Presentation on theme: "Cochlear Implants: Where We’ve Been, Where We’re Going"— Presentation transcript:
1 Cochlear Implants: Where We’ve Been, Where We’re Going Amber M. Gardner, Ph.D., CCC-AUniversity of Virginia Health System
2 Early Attempts…Alessandro Volta – early 1800s became the first to stimulate the auditory system electricallyTwo metal rods in his ears (approx. 50V)“a boom within the head” followed by a sound similar to that of boiling thick soup
3 Early Attempts…Realization made over the next years that since sound is more of an alternating signal, stimulating with DC wasn’t going to produce an adequate hearing sensationDuchenne – 1885 – used an alternating current“the beating of a fly’s wings between a pane of glass and a curtain”Improving, but not there yet…
4 Early Attempts…Brenner – 1868 – published study that revealed hearing sensation was better using negative polarity. Also found that a reduction of unpleasant side effects could be achieved with correct placement of the electrodes
5 Early Attempts…1930s – thermonic valve (vacuum tube) was introduced and this allowed greater precision in electrical stimulationWever & Bray (1930)– electrical response recorded near the auditory nerve of a cat was similar (freq. & amplitude) to sounds to which the ear had been exposed
6 Early Attempts…Gersuni & Volokhov (1936) First to demonstrate that with electrical stimulation hearing sensation still remained after removal of tympanic membrane & ossicles – theorized the cochlea was the site of stimulation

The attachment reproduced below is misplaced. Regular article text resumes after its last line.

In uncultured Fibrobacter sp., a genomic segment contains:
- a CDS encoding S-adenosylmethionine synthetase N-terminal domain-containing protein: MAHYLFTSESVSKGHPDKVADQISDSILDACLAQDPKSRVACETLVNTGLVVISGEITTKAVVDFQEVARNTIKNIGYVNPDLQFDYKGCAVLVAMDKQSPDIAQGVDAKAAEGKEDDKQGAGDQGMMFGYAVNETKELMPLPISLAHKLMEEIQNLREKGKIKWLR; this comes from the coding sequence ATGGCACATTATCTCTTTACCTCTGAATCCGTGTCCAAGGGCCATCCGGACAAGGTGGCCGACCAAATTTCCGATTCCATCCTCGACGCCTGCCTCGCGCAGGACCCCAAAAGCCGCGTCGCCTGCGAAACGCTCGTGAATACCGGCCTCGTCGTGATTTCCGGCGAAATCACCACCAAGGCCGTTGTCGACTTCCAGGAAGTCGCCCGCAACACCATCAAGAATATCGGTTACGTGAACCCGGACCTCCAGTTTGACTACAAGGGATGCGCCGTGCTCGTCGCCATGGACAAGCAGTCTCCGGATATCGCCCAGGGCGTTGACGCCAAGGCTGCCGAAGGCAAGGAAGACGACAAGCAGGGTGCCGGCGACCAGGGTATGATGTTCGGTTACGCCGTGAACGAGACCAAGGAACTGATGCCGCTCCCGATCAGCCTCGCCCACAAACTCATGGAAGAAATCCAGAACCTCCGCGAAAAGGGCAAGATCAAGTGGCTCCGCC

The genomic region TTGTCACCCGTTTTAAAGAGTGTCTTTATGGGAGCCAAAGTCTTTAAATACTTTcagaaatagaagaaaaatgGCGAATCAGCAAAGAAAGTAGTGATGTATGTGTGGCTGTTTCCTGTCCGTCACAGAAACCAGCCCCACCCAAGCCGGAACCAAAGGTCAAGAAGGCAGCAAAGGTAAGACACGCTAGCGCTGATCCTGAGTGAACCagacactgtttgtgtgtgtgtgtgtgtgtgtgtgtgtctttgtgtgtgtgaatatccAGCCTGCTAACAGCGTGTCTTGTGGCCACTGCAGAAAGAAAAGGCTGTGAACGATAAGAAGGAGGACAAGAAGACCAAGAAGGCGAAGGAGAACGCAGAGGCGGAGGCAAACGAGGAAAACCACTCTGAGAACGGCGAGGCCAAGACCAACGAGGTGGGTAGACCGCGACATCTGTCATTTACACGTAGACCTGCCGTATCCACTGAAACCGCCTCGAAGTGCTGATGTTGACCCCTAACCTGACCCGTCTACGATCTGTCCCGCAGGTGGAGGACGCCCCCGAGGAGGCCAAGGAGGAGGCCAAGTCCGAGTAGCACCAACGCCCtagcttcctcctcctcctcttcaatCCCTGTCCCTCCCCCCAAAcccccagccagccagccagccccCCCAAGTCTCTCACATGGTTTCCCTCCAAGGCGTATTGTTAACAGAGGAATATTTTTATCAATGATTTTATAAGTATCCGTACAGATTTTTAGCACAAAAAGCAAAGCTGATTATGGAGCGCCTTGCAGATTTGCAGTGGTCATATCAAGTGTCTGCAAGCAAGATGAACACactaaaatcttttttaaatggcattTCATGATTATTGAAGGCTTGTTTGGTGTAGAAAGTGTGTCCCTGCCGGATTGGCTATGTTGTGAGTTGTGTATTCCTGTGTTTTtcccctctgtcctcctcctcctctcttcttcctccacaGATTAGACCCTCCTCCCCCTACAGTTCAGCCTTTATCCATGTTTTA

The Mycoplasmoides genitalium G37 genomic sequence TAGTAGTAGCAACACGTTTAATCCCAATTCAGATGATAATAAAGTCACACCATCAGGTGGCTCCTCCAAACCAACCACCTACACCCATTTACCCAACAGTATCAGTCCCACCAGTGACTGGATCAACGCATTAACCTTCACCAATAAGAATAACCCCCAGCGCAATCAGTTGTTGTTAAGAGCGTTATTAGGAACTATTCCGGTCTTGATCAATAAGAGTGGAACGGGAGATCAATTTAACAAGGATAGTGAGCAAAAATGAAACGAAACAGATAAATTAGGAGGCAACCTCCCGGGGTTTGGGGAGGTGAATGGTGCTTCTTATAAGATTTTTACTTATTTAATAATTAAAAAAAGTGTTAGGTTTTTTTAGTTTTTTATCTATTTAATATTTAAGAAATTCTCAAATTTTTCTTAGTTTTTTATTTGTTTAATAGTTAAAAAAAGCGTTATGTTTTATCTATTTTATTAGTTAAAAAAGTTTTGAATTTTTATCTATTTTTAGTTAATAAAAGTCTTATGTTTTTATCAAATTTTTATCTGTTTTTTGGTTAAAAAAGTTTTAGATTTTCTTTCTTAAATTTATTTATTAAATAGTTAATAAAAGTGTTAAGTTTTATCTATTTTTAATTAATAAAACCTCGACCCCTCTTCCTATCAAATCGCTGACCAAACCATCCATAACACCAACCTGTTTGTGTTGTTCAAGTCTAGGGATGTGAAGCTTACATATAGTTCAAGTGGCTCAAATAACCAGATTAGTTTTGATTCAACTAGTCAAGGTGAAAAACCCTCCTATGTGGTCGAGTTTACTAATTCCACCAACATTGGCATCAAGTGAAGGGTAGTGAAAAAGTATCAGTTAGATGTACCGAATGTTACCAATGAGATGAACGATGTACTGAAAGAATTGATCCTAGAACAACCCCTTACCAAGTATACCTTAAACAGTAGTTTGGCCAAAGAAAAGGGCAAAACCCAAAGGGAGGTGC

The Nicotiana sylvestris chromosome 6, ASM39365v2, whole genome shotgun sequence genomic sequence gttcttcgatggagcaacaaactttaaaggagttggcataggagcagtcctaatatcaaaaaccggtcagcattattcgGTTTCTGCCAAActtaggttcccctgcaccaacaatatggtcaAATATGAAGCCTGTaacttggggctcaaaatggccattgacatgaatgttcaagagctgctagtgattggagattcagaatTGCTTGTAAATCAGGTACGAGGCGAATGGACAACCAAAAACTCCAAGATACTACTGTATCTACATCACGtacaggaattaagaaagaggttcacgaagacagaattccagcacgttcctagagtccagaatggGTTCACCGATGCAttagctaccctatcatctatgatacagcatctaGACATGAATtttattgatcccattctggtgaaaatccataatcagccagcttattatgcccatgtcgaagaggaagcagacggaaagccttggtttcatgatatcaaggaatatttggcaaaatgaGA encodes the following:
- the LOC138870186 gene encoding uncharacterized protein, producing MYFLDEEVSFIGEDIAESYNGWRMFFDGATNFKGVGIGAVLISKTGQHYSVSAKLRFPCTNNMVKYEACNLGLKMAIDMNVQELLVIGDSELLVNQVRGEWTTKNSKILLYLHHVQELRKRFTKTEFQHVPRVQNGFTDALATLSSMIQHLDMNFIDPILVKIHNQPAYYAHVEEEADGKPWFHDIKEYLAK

7 Early Attempts…Stevens & Jones (1939) – Listed several mechanisms that produced hearing when the cochlea was stimulated electricallyElectrical energy could be converted into sound by a direct effect on the basilar membrane that would vibrate maximally at a point determined by the frequency – these vibrations would stimulate the hair cellsDirect stimulation of the auditory nerve produced a crude hearing sensation.
8 Early Attempts…1940s & 1950s – Researchers began to realize that if more precise hearing sensations were to be produced stimulation of the auditory nerve fibers must be more localized vs. widespread current.
9 Early Attempts…1950 – Lundberg stimulated the auditory nerve during a neurosurgical operation. Used a sinusoidal current - patient only heard noise.1957 – Djourno & Eyries – placed a wire directly on the auditory nerve (cholesteatoma surgery). Initially pt. just heard “a roulette wheel” & “a cricket” but was eventually able to differentiate pitch and identify several words.
10 Getting CloserDoyle et al (1964) inserted an electrode array (4 electrodes) into the cochlea of a deaf patientPatient was able to repeat phrasesSimmons (1966) inserted an electrode array into the cochlea with more precision (closer to the modiolus)Patient had ability to determine signal duration length and tonality was achieved
11 Almost ThereEarly 1970s - Michelson and House - insertion of electrode array through scala tymani driven by implantable receiver stimulators.1972 – speech processor developed to interface with the House 3M single electrode implant & was commercially marketed.Single channel devices - very poor speech understanding (especially in open set)
12 Multi-channel Cochlear Implant Rod Saunders – First multi-channel CI patient (1978)Courtesy: Cochlear
13 Increasing Channels - Speech Channels will increase from 1 to 2, 2 to 4, 4 to 8 to 32 – note the improvement in quality.
14 Increasing Channels - Music First you will hear the song with 4 channels, then 8, then 16, then 32 – finally you will hear the original.Demo